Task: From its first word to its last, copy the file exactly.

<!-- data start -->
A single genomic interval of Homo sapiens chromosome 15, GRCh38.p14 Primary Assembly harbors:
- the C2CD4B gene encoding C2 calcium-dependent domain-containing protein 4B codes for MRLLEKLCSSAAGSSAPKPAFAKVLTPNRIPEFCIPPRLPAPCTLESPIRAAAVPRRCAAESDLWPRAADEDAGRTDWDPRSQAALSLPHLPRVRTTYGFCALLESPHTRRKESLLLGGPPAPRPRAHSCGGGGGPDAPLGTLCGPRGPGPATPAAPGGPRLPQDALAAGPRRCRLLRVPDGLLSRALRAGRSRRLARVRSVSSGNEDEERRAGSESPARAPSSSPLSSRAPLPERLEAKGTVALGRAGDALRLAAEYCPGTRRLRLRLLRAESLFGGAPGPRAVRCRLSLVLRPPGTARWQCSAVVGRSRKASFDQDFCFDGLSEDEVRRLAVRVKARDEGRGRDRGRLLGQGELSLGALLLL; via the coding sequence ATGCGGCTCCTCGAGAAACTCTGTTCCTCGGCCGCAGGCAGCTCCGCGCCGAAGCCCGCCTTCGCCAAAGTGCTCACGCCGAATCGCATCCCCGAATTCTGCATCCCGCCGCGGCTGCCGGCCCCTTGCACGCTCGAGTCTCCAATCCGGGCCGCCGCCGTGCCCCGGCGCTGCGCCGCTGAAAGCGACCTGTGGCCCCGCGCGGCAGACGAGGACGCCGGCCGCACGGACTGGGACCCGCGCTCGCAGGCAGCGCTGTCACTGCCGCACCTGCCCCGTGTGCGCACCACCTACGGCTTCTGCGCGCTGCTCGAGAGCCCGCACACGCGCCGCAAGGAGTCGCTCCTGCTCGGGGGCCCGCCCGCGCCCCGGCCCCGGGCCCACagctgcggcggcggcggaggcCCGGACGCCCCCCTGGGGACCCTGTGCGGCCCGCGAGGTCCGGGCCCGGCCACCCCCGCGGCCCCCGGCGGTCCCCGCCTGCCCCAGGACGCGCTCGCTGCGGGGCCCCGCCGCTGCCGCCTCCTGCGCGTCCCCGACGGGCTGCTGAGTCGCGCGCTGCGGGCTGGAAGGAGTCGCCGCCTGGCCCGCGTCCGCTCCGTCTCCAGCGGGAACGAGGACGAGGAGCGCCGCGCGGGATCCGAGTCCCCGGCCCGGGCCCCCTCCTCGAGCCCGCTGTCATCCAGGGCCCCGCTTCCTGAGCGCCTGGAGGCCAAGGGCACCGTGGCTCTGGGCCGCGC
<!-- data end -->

A single genomic interval of Homo sapiens chromosome 15, GRCh38.p14 Primary Assembly harbors:
- the C2CD4B gene encoding C2 calcium-dependent domain-containing protein 4B codes for MRLLEKLCSSAAGSSAPKPAFAKVLTPNRIPEFCIPPRLPAPCTLESPIRAAAVPRRCAAESDLWPRAADEDAGRTDWDPRSQAALSLPHLPRVRTTYGFCALLESPHTRRKESLLLGGPPAPRPRAHSCGGGGGPDAPLGTLCGPRGPGPATPAAPGGPRLPQDALAAGPRRCRLLRVPDGLLSRALRAGRSRRLARVRSVSSGNEDEERRAGSESPARAPSSSPLSSRAPLPERLEAKGTVALGRAGDALRLAAEYCPGTRRLRLRLLRAESLFGGAPGPRAVRCRLSLVLRPPGTARWQCSAVVGRSRKASFDQDFCFDGLSEDEVRRLAVRVKARDEGRGRDRGRLLGQGELSLGALLLL; via the coding sequence ATGCGGCTCCTCGAGAAACTCTGTTCCTCGGCCGCAGGCAGCTCCGCGCCGAAGCCCGCCTTCGCCAAAGTGCTCACGCCGAATCGCATCCCCGAATTCTGCATCCCGCCGCGGCTGCCGGCCCCTTGCACGCTCGAGTCTCCAATCCGGGCCGCCGCCGTGCCCCGGCGCTGCGCCGCTGAAAGCGACCTGTGGCCCCGCGCGGCAGACGAGGACGCCGGCCGCACGGACTGGGACCCGCGCTCGCAGGCAGCGCTGTCACTGCCGCACCTGCCCCGTGTGCGCACCACCTACGGCTTCTGCGCGCTGCTCGAGAGCCCGCACACGCGCCGCAAGGAGTCGCTCCTGCTCGGGGGCCCGCCCGCGCCCCGGCCCCGGGCCCACagctgcggcggcggcggaggcCCGGACGCCCCCCTGGGGACCCTGTGCGGCCCGCGAGGTCCGGGCCCGGCCACCCCCGCGGCCCCCGGCGGTCCCCGCCTGCCCCAGGACGCGCTCGCTGCGGGGCCCCGCCGCTGCCGCCTCCTGCGCGTCCCCGACGGGCTGCTGAGTCGCGCGCTGCGGGCTGGAAGGAGTCGCCGCCTGGCCCGCGTCCGCTCCGTCTCCAGCGGGAACGAGGACGAGGAGCGCCGCGCGGGATCCGAGTCCCCGGCCCGGGCCCCCTCCTCGAGCCCGCTGTCATCCAGGGCCCCGCTTCCTGAGCGCCTGGAGGCCAAGGGCACCGTGGCTCTGGGCCGCGC